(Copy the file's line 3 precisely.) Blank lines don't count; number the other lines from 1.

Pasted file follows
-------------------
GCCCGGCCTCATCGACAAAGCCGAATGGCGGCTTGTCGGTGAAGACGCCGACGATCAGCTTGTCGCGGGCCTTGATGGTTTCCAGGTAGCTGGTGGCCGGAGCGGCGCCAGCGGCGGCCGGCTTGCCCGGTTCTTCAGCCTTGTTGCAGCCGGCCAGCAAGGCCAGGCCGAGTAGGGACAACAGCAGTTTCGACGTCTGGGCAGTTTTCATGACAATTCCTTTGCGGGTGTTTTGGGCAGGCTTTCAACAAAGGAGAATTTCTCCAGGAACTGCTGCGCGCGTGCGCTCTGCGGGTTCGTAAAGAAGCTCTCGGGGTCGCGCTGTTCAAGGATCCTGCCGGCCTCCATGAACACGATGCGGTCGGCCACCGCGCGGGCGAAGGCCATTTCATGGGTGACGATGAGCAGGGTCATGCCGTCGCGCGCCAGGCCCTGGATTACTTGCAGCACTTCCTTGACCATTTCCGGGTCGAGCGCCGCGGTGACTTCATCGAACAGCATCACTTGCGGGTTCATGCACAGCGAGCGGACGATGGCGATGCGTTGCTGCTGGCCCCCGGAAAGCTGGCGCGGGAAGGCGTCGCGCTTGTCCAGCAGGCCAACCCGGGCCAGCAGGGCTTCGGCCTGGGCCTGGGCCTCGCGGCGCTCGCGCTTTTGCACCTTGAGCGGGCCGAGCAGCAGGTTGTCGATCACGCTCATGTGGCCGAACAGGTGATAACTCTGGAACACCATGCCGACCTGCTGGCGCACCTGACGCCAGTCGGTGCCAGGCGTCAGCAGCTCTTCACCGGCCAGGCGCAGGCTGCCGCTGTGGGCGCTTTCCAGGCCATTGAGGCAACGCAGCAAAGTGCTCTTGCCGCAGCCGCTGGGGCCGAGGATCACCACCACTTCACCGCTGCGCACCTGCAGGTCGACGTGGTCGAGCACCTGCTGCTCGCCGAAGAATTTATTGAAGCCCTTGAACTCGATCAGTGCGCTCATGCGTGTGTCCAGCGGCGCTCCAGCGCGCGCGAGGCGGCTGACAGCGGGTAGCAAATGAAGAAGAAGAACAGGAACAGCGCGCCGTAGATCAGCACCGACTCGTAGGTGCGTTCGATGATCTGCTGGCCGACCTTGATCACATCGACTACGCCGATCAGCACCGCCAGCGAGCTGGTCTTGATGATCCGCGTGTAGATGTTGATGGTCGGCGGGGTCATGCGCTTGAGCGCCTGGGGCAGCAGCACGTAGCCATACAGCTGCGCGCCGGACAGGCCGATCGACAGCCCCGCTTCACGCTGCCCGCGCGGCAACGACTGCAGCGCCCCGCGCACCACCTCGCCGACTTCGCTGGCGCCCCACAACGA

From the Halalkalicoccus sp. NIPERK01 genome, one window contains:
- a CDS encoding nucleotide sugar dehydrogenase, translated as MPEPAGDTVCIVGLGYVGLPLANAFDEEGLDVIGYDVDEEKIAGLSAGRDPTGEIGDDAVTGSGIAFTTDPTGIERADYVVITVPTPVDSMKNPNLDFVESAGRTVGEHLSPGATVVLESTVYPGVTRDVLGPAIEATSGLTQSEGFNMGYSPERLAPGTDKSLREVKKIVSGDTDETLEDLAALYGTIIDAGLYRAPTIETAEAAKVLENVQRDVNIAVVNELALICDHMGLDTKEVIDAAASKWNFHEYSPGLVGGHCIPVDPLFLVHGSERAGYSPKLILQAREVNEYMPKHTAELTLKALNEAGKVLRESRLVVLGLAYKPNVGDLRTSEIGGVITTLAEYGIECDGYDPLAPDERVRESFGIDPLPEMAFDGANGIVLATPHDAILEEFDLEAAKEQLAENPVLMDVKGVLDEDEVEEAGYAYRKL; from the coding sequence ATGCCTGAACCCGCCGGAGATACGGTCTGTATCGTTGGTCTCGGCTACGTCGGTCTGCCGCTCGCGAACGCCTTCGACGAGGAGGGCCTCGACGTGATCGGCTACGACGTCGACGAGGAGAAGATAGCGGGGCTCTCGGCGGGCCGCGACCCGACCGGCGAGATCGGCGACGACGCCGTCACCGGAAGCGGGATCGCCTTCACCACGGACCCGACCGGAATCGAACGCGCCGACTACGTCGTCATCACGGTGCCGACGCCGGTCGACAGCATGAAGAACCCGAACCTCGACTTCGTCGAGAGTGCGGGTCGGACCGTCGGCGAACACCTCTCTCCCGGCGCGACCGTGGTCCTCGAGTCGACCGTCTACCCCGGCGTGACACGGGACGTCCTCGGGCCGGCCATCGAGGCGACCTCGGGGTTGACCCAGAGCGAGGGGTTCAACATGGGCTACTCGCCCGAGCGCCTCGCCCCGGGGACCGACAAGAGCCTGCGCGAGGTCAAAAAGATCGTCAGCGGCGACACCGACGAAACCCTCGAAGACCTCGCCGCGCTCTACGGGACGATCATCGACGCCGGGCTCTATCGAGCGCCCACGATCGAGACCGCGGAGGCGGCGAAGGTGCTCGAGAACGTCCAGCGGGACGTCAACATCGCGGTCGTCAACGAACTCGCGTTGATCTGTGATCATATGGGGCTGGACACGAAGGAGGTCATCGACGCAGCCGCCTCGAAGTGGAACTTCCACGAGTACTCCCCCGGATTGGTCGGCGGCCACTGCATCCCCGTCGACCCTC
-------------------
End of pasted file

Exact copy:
- a CDS encoding nucleotide sugar dehydrogenase, translated as MPEPAGDTVCIVGLGYVGLPLANAFDEEGLDVIGYDVDEEKIAGLSAGRDPTGEIGDDAVTGSGIAFTTDPTGIERADYVVITVPTPVDSMKNPNLDFVESAGRTVGEHLSPGATVVLESTVYPGVTRDVLGPAIEATSGLTQSEGFNMGYSPERLAPGTDKSLREVKKIVSGDTDETLEDLAALYGTIIDAGLYRAPTIETAEAAKVLENVQRDVNIAVVNELALICDHMGLDTKEVIDAAASKWNFHEYSPGLVGGHCIPVDPLFLVHGSERAGYSPKLILQAREVNEYMPKHTAELTLKALNEAGKVLRESRLVVLGLAYKPNVGDLRTSEIGGVITTLAEYGIECDGYDPLAPDERVRESFGIDPLPEMAFDGANGIVLATPHDAILEEFDLEAAKEQLAENPVLMDVKGVLDEDEVEEAGYAYRKL; from the coding sequence ATGCCTGAACCCGCCGGAGATACGGTCTGTATCGTTGGTCTCGGCTACGTCGGTCTGCCGCTCGCGAACGCCTTCGACGAGGAGGGCCTCGACGTGATCGGCTACGACGTCGACGAGGAGAAGATAGCGGGGCTCTCGGCGGGCCGCGACCCGACCGGCGAGATCGGCGACGACGCCGTCACCGGAAGCGGGATCGCCTTCACCACGGACCCGACCGGAATCGAACGCGCCGACTACGTCGTCATCACGGTGCCGACGCCGGTCGACAGCATGAAGAACCCGAACCTCGACTTCGTCGAGAGTGCGGGTCGGACCGTCGGCGAACACCTCTCTCCCGGCGCGACCGTGGTCCTCGAGTCGACCGTCTACCCCGGCGTGACACGGGACGTCCTCGGGCCGGCCATCGAGGCGACCTCGGGGTTGACCCAGAGCGAGGGGTTCAACATGGGCTACTCGCCCGAGCGCCTCGCCCCGGGGACCGACAAGAGCCTGCGCGAGGTCAAAAAGATCGTCAGCGGCGACACCGACGAAACCCTCGAAGACCTCGCCGCGCTCTACGGGACGATCATCGACGCCGGGCTCTATCGAGCGCCCACGATCGAGACCGCGGAGGCGGCGAAGGTGCTCGAGAACGTCCAGCGGGACGTCAACATCGCGGTCGTCAACGAACTCGCGTTGATCTGTGATCATATGGGGCTGGACACGAAGGAGGTCATCGACGCAGCCGCCTCGAAGTGGAACTTCCACGAGTACTCCCCCGGATTGGTCGGCGGCCACTGCATCCCCGTCGACCCTC